Digital Geography

Short Announcement: Landsat 8 Data Users Handbook

Landsat 8 is the successful successor of Landsat 5/ Landsat 7. It was launched on February 11, 2013. Since then we saw a major increase in possibilities of getting access to the data and integrations in software packages. Now the USGS published an in-depth document to support the basic understanding for the Landsat 8 observatory and its science data products.

First images from recently launched Sentinel 2 satellite

The earth observation satellite Sentinel-2 with Sentinel-2A and Sentinel 2B was launched on June 23rd 2015 from space centre Kourou in French Guiana. The mission is part of the Copernicus mission by ESA. The liftoff was recorded by ESA and can be watched here. Sentinel will be a complement to the multispectral satellites of the Landsat mission and SPOT. All observation systems in combination reveal a higher temporal resolution by shifted orbits and large stripe widths (Sentinel: 290km). Sentinel has a repetition rate of 10 days, Landsat 8 of 16 days but in combination with Landsat 7 a 8 day…

Landsat in Love with QGIS: the newest coup from Luca

The normal way of getting Landsat data for your GIS projects often was: visit a Landsat data mart like landcover.org, earthexplorer or WIST, search for your area and time and download/order your desired data. Once you’ve done this, you were prepared to add, analyse and publish this data/results with QGIS. Luca Congedo from the blog “From GIS to Remote Sensing” .

Forest fire tracking with Landsat-8

On July 31st a forest fire broke out in the Swedish county of Västmanland. The fire was quite large by Swedish standards covering an area described as 10 x 15 kilometres. There is, to date, one confirmed death. The fire required a intensive response by the emergency services. It is located close to villages and towns and could not be allowed to spread out of control. Firefighters from the Stockholm region were deployed to assist local firefighters, the army reserve was deployed and 10 helicopters were allocated to assist fire fighting. Planes from France and Spain arrived to assist local…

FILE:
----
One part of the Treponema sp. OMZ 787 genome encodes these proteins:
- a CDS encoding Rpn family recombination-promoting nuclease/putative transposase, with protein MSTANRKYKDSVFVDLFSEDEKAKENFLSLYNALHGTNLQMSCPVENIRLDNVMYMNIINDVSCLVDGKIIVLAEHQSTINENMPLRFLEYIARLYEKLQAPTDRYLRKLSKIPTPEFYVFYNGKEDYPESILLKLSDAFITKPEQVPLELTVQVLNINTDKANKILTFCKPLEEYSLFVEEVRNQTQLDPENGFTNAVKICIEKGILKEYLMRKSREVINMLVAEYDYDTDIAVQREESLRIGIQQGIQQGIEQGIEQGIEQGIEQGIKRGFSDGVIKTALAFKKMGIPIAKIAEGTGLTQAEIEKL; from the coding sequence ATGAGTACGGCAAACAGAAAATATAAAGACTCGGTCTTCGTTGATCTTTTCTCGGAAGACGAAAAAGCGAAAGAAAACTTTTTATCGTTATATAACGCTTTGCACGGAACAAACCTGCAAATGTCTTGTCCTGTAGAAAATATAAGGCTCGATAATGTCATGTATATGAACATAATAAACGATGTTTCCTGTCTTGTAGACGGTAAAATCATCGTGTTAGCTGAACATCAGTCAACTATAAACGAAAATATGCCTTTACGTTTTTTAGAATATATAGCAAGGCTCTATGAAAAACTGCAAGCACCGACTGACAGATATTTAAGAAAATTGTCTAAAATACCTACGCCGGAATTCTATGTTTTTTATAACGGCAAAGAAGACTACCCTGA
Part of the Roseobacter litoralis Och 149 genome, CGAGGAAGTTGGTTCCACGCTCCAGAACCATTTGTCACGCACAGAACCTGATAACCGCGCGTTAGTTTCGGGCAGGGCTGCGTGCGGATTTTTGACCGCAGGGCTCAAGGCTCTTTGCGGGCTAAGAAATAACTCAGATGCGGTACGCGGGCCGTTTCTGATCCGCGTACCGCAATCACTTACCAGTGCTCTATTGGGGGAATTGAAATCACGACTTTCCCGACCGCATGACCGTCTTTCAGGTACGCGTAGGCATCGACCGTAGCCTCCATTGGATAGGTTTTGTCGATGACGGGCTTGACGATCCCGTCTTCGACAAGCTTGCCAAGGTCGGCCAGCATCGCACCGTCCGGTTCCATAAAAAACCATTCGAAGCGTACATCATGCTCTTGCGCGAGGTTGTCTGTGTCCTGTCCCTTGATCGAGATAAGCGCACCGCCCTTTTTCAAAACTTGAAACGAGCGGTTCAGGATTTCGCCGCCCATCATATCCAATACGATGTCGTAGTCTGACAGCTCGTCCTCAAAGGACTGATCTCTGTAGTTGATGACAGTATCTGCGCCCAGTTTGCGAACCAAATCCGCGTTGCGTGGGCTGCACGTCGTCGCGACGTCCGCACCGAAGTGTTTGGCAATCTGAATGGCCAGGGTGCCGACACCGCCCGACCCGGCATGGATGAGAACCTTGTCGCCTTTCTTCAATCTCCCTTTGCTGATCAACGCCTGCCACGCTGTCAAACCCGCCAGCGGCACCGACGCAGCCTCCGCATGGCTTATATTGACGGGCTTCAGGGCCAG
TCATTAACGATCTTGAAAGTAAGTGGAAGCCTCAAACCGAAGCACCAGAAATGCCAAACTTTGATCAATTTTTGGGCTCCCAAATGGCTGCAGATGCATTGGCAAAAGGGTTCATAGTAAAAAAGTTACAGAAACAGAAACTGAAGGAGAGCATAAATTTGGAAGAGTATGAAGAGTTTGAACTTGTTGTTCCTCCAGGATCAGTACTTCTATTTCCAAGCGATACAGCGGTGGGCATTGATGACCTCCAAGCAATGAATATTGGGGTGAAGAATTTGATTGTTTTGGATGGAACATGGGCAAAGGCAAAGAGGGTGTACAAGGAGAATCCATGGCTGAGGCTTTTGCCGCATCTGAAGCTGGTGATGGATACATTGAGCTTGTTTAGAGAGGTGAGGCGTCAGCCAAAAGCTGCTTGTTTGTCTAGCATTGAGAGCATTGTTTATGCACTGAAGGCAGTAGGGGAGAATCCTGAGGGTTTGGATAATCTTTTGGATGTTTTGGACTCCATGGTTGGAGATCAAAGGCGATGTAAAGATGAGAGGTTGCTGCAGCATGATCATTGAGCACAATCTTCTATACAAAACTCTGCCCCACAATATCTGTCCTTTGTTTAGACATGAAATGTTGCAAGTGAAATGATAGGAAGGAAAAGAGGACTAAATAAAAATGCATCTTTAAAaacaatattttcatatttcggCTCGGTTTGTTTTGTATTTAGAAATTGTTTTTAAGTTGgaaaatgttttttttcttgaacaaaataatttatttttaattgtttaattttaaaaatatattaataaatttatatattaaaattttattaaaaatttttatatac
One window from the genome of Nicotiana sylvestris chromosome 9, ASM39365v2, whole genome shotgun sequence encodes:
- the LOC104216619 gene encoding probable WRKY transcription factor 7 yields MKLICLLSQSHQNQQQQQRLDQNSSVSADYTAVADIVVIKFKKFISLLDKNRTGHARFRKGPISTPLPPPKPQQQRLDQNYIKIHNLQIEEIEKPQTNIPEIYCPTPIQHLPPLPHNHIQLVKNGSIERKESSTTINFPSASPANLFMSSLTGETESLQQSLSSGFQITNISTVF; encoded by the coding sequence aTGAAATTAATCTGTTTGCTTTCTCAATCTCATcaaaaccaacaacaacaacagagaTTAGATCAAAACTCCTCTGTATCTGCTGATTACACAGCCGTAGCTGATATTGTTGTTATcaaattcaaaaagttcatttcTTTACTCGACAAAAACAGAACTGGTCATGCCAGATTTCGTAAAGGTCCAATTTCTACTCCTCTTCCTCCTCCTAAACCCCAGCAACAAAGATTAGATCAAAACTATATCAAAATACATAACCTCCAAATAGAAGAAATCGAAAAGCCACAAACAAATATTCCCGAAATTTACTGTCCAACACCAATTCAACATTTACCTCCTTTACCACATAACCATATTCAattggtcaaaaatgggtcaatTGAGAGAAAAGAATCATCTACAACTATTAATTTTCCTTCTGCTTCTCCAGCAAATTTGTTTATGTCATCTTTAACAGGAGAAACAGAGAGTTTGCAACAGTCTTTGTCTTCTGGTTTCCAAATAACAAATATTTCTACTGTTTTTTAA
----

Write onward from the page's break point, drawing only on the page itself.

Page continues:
Landsat-8: how not to plan a mission (Part 2: the sensors)

In my previous post I described the difficult process that led to the launch of Landsat-8. Here I will comment on the two sensors, the Operational Land Imager (OLI) and Thermal Infrared Sensor (TIRS), that comprise the sensor package on the Landsat-8 (L8) platform. This post will come across as highly critical, in some ways it is. I do want to point out though, at the start, that I appreciate the work of NASA and the USGS in securing the future of the Landsat programme: a program of global importance. In fact the programme has been so chaotic and ad…

Landsat-8: how not to plan a mission (Part 1: policy)

I was recently reading the 2012 article by James R. Irons and colleagues describing the Landsat-8 mission (or Landsat Data Continuity Mission, LDCM, as it was then called)¹. They do a very good job in describing the mission from planning to inception. I like to think of this paper as a guide to how not to plan an Earth Observation mission. Here’s my reasoning. Landsat-8’s difficult conception The logic behind Landsat-8 (L8) is impeccable. US agencies had realised that operational remote sensing, including at the Department of Agriculture and the United States Geological Survey (USGS), not to mention science, relied on…